The mobile industry is fascinated, maybe even downright obsessed, with big phones. There were some folks who thought it was just a fad, dating all the way back to the original Galaxy Note, but it's turned out to be anything but. With companies like Sony, Samsung, and others, all jumping on the bandwagon, we're sure to see even more handsets that fall near, or beyond, the 6-inch mark well into 2014.
Nokia didn't want to miss the journey, apparently, and they released their own six-inch device to buffer the ranks. The Lumia 1520 follows a lot of the familiar trends we've seen in previous Lumia devices, which means nothing more than Nokia's building off what has worked for them in the past. But, when we're dealing with a device that has such a big display, can the base hold up the top?
Let's find out.
As we mentioned above, the Lumia 1520 looks like a Lumia device. It goes beyond just the Nokia label above the display, too. The company has put in a lot of work to make sure that when you see one of their Windows Phone-based devices, you should know, without any hesitation at all, that it's a Nokia-branded handset. Long story short, it's the colorful polycarbonate frame. Even the black version of these devices stand out against the other black handsets out there.
As you might expect, the device is dominated by a huge, obvious touchscreen. The six-inch panel is more than obvious, even from a distance. If you set the phone down on a tablet and walk away from it, you'll be able to pick it out of a crowd. The Lumia 1520 is a big phone, and don't let there be any confusion about it. No, it isn't as big as the Galaxy Mega 6.3 from Samsung, but the difference is negligible.
Right above that big panel is the Nokia brand, with the speaker grille just above that. Off to the left, the 1.2-megapixel camera tries to hide under the glossy finish. You'll find a small AT&T globe off to the right, which I have to give props to the carrier for, as that's the only particular piece of branding you'll find for them on the Lumia 1520. Finally, below the device, you'll find the capacitive buttons for Back and Search, with the Windows key (which sends you back to the Start screen) between them.
On the bottom edge is the single microUSB port. Along the right edge you'll find the physical camera button, the Power button, and the volume rocker above that. All of these physical buttons are pretty flat, and lay in-profile with the device's edge. They may not be the easiest buttons to find with a roaming finger, which can be somewhat of a hassle on such a large device, but when they're pushed they offer plenty of feedback and travel. They offer a nice click when pressed, too.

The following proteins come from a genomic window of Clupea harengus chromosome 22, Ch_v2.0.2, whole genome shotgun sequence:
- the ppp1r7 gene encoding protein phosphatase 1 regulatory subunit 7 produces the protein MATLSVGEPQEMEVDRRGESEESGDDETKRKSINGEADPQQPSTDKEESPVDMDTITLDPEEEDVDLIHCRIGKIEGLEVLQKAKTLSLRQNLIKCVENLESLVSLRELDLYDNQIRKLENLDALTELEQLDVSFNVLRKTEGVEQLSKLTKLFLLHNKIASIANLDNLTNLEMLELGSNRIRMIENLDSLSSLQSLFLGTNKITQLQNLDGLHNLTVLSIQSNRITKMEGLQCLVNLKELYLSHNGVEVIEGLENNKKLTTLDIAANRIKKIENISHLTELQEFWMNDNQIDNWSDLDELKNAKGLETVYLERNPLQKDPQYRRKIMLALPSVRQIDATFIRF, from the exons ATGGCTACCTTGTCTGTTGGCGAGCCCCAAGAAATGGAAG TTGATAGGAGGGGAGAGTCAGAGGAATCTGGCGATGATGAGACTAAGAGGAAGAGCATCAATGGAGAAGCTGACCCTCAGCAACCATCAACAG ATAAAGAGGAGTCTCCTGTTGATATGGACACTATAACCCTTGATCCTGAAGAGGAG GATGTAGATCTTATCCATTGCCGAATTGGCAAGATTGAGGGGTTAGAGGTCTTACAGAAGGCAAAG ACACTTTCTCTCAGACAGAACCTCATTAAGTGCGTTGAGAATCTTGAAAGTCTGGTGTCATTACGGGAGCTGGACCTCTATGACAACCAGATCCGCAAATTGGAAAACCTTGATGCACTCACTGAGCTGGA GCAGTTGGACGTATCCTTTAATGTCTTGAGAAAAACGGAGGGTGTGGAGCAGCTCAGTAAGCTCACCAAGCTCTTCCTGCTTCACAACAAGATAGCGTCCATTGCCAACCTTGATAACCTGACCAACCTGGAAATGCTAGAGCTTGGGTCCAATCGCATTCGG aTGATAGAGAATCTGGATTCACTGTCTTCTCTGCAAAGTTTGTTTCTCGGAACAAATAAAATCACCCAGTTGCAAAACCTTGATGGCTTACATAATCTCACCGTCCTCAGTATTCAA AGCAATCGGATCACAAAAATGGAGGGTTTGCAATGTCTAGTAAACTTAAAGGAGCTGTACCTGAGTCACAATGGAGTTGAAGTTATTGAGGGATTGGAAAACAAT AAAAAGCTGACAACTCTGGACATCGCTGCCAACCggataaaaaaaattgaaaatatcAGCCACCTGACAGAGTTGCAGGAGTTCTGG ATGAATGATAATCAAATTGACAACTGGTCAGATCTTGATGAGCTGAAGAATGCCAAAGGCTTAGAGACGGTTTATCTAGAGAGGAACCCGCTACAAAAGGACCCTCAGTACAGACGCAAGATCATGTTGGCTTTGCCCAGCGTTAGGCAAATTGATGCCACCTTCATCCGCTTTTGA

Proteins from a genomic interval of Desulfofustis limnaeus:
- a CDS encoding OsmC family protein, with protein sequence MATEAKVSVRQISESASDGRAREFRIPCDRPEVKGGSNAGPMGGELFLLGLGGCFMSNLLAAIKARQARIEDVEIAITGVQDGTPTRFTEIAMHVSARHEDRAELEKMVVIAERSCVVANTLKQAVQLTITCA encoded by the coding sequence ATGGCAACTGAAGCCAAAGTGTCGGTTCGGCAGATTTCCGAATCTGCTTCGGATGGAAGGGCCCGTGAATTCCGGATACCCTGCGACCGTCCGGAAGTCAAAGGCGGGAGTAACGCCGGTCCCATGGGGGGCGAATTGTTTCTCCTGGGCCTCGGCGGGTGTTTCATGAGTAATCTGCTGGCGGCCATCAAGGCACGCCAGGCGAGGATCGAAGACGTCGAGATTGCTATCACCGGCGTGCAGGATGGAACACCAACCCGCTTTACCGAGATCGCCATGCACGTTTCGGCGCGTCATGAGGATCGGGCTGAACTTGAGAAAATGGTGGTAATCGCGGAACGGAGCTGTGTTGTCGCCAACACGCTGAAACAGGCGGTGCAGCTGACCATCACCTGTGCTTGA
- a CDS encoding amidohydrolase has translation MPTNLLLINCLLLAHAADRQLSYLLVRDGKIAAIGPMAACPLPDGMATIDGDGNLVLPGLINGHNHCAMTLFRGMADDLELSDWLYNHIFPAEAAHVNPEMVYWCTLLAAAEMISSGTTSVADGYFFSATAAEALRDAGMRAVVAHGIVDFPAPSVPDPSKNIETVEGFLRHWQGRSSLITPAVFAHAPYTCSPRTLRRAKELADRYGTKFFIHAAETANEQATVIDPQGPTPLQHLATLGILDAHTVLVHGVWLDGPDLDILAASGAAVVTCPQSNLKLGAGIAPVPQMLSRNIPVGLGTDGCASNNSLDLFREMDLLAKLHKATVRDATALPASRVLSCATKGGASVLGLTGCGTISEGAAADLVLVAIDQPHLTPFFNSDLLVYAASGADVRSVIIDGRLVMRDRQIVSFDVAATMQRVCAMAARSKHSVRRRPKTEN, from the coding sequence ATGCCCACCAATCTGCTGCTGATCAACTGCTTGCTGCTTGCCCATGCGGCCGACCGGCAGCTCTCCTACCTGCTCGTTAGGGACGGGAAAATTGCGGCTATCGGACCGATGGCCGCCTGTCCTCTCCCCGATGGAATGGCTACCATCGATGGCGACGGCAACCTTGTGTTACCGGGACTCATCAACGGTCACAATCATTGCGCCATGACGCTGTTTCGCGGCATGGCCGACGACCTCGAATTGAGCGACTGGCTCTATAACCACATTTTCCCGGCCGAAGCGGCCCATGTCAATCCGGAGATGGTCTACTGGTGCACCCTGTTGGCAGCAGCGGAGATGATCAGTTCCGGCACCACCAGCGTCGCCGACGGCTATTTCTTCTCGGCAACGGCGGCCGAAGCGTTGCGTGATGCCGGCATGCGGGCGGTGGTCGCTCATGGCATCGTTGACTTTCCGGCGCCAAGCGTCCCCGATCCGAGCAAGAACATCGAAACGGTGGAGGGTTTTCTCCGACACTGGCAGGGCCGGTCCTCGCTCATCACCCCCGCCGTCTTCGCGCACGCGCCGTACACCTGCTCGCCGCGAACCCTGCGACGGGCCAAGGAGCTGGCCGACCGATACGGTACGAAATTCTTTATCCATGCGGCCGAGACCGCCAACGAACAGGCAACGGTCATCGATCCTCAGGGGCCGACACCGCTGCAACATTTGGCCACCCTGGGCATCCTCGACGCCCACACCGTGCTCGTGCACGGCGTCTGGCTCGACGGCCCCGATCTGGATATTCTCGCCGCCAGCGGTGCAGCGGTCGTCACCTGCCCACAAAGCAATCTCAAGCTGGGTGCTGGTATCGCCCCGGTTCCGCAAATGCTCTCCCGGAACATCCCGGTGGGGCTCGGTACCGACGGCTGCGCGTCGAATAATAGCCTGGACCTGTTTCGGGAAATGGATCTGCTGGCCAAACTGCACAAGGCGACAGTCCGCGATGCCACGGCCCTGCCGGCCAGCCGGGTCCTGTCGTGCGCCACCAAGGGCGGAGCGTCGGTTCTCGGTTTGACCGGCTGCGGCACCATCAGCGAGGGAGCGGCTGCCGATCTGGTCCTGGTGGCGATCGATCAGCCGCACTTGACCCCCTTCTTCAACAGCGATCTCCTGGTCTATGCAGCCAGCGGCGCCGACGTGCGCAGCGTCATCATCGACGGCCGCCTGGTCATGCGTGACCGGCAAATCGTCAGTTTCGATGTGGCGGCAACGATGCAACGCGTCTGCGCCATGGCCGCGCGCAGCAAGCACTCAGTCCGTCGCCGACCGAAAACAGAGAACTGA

The camera button on our review unit seemed loose when we used it more often than not, but it never felt really broken necessarily. The double-action key offers a way to get an image focused relatively quickly, and just like in previous Windows Phone devices it's a welcomed addition to the total package.
On the top of the device, right there near the center, is the 3.5mm audio jack. And, finally, along the left edge you'll find the two covers (which oddly feel like buttons, but they aren't) that allow you to access the microSD card slot, as well as the SIM card.
The six-inch display is a 1080x1920 HD panel, and it packs 367 pixels per inch. It's a beautiful, huge display. The 1520, above any other device running Windows Phone to date, is a testament to the progression of the platform as a whole. It wasn't too long ago that Microsoft had imposed plenty of restrictions for their mobile OS, but now that those are lifted (for the most part), and the options are wide open, the devices can really show off.
On the back of the handset, near the top, you'll find a pair of LED flash, with the 20-megapixel camera just below that. As we've grown to see from previous Lumia devices, this camera hides underneath a small hump as well. There's some PureView labeling below that for good measure. Near the bottom edge you've got your wireless charging connectors, and finally, the speaker.
And that's what the Lumia 1520 is all about from a hardware perspective. It's meant to show off. You're meant to look at the big, high definition display, with its thin frame and lightweight design, then take a look at all the specifications under the hood and the camera on the back and be, above all else, wowed. In this regard, Nokia succeeded.
Out of the box, the Lumia 1520 is running Windows Phone 8, General Distribution Release 3, or GDR 3. This is the latest version of Microsoft's mobile platform, and with it brought support for a lot of the major hardware improvements we're seeing in the large handset. As far as software goes, there has always been a question about whether or not Microsoft even needed to keep up with its competitors, due to the optimization the company has made for the hardware it launched on, and generally relied upon well after launch.